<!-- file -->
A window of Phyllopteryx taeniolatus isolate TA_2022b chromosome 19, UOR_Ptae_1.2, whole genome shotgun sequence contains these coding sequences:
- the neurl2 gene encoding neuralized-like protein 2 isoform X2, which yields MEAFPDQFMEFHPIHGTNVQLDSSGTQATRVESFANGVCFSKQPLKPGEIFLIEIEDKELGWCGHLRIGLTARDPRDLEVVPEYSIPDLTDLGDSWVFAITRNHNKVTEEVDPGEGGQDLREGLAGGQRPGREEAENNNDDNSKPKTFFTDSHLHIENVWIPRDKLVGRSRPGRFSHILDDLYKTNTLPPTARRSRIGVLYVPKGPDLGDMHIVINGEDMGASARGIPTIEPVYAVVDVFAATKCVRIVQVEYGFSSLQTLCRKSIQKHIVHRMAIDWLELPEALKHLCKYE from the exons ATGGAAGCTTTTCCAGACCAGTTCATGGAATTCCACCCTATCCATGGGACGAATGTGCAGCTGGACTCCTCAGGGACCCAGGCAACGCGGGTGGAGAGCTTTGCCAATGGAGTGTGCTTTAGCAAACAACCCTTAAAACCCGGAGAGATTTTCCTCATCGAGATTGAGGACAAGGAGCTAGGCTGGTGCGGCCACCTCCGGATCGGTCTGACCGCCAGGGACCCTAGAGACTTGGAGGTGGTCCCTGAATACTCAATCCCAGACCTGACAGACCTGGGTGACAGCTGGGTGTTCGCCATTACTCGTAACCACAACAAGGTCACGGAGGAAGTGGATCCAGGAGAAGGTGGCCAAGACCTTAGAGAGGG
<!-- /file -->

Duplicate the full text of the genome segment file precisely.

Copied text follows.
A window of Phyllopteryx taeniolatus isolate TA_2022b chromosome 19, UOR_Ptae_1.2, whole genome shotgun sequence contains these coding sequences:
- the neurl2 gene encoding neuralized-like protein 2 isoform X2, which yields MEAFPDQFMEFHPIHGTNVQLDSSGTQATRVESFANGVCFSKQPLKPGEIFLIEIEDKELGWCGHLRIGLTARDPRDLEVVPEYSIPDLTDLGDSWVFAITRNHNKVTEEVDPGEGGQDLREGLAGGQRPGREEAENNNDDNSKPKTFFTDSHLHIENVWIPRDKLVGRSRPGRFSHILDDLYKTNTLPPTARRSRIGVLYVPKGPDLGDMHIVINGEDMGASARGIPTIEPVYAVVDVFAATKCVRIVQVEYGFSSLQTLCRKSIQKHIVHRMAIDWLELPEALKHLCKYE from the exons ATGGAAGCTTTTCCAGACCAGTTCATGGAATTCCACCCTATCCATGGGACGAATGTGCAGCTGGACTCCTCAGGGACCCAGGCAACGCGGGTGGAGAGCTTTGCCAATGGAGTGTGCTTTAGCAAACAACCCTTAAAACCCGGAGAGATTTTCCTCATCGAGATTGAGGACAAGGAGCTAGGCTGGTGCGGCCACCTCCGGATCGGTCTGACCGCCAGGGACCCTAGAGACTTGGAGGTGGTCCCTGAATACTCAATCCCAGACCTGACAGACCTGGGTGACAGCTGGGTGTTCGCCATTACTCGTAACCACAACAAGGTCACGGAGGAAGTGGATCCAGGAGAAGGTGGCCAAGACCTTAGAGAGGG